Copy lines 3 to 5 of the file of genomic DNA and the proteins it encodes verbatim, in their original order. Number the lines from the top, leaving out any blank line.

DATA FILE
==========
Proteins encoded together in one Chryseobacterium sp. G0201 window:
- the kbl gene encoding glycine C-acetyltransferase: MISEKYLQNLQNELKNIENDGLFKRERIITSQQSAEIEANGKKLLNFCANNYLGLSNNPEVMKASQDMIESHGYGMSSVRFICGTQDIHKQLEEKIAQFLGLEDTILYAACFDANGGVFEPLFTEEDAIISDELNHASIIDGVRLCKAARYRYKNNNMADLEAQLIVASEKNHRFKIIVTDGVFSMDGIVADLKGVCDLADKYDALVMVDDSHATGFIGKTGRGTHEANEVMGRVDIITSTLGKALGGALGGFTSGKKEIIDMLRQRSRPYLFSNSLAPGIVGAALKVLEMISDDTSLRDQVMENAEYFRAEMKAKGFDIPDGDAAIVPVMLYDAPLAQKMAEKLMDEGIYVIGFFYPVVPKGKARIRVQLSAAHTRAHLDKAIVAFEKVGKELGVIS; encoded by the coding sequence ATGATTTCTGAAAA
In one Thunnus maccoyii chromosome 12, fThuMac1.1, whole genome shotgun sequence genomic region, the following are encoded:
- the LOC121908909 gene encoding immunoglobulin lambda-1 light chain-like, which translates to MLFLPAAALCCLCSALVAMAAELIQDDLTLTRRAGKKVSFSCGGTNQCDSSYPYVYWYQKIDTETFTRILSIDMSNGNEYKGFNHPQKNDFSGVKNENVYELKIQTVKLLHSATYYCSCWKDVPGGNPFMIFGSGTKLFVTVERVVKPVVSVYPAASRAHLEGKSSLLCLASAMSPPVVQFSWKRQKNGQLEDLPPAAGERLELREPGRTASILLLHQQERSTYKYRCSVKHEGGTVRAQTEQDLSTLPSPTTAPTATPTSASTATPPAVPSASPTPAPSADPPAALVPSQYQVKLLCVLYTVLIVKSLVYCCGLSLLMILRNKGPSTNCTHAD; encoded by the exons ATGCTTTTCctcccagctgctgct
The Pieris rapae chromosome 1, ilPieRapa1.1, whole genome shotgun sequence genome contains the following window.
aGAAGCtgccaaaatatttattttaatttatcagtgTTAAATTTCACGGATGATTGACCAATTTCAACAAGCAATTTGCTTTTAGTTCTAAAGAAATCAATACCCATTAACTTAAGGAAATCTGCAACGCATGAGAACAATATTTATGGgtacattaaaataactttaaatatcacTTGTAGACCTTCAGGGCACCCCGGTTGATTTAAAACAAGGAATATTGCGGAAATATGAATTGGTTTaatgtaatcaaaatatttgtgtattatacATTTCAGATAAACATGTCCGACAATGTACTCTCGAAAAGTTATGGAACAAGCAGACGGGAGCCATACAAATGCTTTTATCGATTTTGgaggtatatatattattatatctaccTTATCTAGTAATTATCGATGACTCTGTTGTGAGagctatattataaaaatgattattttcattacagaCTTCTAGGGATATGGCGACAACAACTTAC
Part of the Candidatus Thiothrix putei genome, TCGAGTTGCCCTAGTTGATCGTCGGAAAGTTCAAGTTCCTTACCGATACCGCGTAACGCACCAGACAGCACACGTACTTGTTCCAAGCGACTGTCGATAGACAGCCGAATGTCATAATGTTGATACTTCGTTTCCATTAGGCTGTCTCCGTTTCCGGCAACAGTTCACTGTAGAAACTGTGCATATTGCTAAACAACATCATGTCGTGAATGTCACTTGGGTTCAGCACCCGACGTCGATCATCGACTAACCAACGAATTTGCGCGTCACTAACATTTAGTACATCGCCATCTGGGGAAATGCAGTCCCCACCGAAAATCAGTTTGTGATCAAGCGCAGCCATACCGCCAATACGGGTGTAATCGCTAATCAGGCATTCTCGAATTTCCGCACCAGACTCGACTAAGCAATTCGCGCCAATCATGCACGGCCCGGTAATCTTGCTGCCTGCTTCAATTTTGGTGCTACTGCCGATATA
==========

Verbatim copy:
In one Thunnus maccoyii chromosome 12, fThuMac1.1, whole genome shotgun sequence genomic region, the following are encoded:
- the LOC121908909 gene encoding immunoglobulin lambda-1 light chain-like, which translates to MLFLPAAALCCLCSALVAMAAELIQDDLTLTRRAGKKVSFSCGGTNQCDSSYPYVYWYQKIDTETFTRILSIDMSNGNEYKGFNHPQKNDFSGVKNENVYELKIQTVKLLHSATYYCSCWKDVPGGNPFMIFGSGTKLFVTVERVVKPVVSVYPAASRAHLEGKSSLLCLASAMSPPVVQFSWKRQKNGQLEDLPPAAGERLELREPGRTASILLLHQQERSTYKYRCSVKHEGGTVRAQTEQDLSTLPSPTTAPTATPTSASTATPPAVPSASPTPAPSADPPAALVPSQYQVKLLCVLYTVLIVKSLVYCCGLSLLMILRNKGPSTNCTHAD; encoded by the exons ATGCTTTTCctcccagctgctgct
The Pieris rapae chromosome 1, ilPieRapa1.1, whole genome shotgun sequence genome contains the following window.